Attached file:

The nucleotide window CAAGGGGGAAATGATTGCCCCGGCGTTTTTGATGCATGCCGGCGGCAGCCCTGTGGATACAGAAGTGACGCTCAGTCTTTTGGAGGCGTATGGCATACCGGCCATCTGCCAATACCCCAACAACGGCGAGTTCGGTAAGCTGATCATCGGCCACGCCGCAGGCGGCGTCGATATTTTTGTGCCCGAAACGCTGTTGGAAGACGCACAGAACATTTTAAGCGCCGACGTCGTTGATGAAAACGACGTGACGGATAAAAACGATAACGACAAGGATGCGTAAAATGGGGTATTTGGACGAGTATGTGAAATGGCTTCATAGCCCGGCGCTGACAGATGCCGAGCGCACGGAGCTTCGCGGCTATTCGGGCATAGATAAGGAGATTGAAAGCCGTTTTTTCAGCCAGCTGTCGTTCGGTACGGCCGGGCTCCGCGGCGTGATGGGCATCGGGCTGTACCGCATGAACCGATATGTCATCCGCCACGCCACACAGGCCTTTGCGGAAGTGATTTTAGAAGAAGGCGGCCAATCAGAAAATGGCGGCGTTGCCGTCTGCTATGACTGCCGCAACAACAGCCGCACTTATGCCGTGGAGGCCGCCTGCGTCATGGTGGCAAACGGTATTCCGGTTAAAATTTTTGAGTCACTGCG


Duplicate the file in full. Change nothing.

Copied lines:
The nucleotide window CAAGGGGGAAATGATTGCCCCGGCGTTTTTGATGCATGCCGGCGGCAGCCCTGTGGATACAGAAGTGACGCTCAGTCTTTTGGAGGCGTATGGCATACCGGCCATCTGCCAATACCCCAACAACGGCGAGTTCGGTAAGCTGATCATCGGCCACGCCGCAGGCGGCGTCGATATTTTTGTGCCCGAAACGCTGTTGGAAGACGCACAGAACATTTTAAGCGCCGACGTCGTTGATGAAAACGACGTGACGGATAAAAACGATAACGACAAGGATGCGTAAAATGGGGTATTTGGACGAGTATGTGAAATGGCTTCATAGCCCGGCGCTGACAGATGCCGAGCGCACGGAGCTTCGCGGCTATTCGGGCATAGATAAGGAGATTGAAAGCCGTTTTTTCAGCCAGCTGTCGTTCGGTACGGCCGGGCTCCGCGGCGTGATGGGCATCGGGCTGTACCGCATGAACCGATATGTCATCCGCCACGCCACACAGGCCTTTGCGGAAGTGATTTTAGAAGAAGGCGGCCAATCAGAAAATGGCGGCGTTGCCGTCTGCTATGACTGCCGCAACAACAGCCGCACTTATGCCGTGGAGGCCGCCTGCGTCATGGTGGCAAACGGTATTCCGGTTAAAATTTTTGAGTCACTGCG